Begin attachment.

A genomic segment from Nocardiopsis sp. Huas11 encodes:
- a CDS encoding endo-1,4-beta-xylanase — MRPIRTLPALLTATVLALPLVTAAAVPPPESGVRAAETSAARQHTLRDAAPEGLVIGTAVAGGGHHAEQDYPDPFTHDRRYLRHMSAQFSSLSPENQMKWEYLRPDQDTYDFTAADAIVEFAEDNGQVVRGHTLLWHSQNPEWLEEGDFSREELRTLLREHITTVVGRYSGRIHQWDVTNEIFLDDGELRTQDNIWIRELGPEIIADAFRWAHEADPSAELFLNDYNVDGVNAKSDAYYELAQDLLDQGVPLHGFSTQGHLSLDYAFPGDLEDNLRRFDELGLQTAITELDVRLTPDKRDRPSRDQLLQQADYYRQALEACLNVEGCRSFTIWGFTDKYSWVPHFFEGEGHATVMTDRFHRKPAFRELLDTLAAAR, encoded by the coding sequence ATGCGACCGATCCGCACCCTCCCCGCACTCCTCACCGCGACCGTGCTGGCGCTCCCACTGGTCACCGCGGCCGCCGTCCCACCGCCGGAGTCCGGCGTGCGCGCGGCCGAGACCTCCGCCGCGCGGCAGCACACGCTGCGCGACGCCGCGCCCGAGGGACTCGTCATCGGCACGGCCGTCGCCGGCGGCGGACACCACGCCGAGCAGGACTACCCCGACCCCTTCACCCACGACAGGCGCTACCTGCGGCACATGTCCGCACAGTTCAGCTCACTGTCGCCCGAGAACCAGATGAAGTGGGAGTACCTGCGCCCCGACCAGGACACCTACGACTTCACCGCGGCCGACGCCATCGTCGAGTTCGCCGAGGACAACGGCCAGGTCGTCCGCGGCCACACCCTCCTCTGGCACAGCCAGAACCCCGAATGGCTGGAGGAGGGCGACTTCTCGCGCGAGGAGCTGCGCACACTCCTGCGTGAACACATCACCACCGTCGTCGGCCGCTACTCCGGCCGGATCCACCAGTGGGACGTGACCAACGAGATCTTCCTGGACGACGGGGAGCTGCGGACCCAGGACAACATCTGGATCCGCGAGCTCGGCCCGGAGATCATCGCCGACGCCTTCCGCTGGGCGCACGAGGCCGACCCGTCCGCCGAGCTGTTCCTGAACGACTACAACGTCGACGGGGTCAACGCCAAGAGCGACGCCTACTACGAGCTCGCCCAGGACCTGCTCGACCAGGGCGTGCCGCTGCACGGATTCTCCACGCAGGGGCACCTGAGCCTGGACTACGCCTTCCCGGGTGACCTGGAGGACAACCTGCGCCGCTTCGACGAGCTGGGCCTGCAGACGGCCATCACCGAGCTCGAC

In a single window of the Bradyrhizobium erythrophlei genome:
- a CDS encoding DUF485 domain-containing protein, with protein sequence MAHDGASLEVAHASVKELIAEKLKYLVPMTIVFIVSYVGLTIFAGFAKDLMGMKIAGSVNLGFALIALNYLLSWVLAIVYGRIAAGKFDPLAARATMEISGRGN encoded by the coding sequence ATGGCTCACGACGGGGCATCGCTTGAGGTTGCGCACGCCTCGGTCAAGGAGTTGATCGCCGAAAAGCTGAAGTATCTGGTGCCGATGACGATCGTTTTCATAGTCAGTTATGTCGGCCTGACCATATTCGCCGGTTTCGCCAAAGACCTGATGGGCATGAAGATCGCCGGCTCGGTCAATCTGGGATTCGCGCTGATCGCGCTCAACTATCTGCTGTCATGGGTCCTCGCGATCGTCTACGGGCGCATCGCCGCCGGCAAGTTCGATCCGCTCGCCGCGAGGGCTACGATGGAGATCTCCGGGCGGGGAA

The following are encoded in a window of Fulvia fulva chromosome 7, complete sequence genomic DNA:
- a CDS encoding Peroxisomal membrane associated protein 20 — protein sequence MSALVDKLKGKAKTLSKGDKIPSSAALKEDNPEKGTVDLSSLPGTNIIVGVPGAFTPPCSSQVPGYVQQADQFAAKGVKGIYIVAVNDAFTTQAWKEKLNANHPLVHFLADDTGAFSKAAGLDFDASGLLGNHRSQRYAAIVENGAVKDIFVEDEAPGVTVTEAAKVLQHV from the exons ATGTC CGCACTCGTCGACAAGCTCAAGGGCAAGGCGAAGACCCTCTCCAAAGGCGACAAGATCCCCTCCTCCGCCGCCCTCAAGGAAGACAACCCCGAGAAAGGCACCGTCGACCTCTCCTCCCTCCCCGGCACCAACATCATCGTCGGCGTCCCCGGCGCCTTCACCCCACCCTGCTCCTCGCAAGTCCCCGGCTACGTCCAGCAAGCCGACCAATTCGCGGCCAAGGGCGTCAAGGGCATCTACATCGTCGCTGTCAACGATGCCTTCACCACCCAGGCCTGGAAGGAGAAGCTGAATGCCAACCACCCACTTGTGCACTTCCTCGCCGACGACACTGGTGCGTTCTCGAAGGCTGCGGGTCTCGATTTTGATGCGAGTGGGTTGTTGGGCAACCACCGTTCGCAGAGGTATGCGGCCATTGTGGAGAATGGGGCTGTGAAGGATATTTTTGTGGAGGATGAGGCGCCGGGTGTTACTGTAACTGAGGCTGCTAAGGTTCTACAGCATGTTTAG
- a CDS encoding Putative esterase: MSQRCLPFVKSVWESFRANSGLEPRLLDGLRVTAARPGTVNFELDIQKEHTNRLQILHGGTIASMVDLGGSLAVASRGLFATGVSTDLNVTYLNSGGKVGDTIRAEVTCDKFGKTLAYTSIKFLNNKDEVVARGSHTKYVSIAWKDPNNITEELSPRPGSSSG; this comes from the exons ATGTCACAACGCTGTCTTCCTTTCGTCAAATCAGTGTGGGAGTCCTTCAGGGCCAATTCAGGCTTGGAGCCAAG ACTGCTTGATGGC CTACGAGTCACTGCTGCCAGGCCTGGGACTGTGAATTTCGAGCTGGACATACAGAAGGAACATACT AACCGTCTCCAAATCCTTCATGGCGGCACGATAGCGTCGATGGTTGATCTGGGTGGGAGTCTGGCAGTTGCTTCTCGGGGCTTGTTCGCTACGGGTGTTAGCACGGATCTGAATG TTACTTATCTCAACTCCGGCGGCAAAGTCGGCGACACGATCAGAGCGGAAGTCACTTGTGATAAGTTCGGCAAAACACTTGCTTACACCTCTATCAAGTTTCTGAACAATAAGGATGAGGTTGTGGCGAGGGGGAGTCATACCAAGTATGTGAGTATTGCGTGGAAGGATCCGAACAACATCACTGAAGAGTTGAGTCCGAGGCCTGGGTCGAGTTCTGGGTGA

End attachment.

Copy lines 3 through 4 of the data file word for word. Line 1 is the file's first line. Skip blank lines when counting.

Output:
In a single window of the Bradyrhizobium erythrophlei genome:
- a CDS encoding DUF485 domain-containing protein, with protein sequence MAHDGASLEVAHASVKELIAEKLKYLVPMTIVFIVSYVGLTIFAGFAKDLMGMKIAGSVNLGFALIALNYLLSWVLAIVYGRIAAGKFDPLAARATMEISGRGN encoded by the coding sequence ATGGCTCACGACGGGGCATCGCTTGAGGTTGCGCACGCCTCGGTCAAGGAGTTGATCGCCGAAAAGCTGAAGTATCTGGTGCCGATGACGATCGTTTTCATAGTCAGTTATGTCGGCCTGACCATATTCGCCGGTTTCGCCAAAGACCTGATGGGCATGAAGATCGCCGGCTCGGTCAATCTGGGATTCGCGCTGATCGCGCTCAACTATCTGCTGTCATGGGTCCTCGCGATCGTCTACGGGCGCATCGCCGCCGGCAAGTTCGATCCGCTCGCCGCGAGGGCTACGATGGAGATCTCCGGGCGGGGAA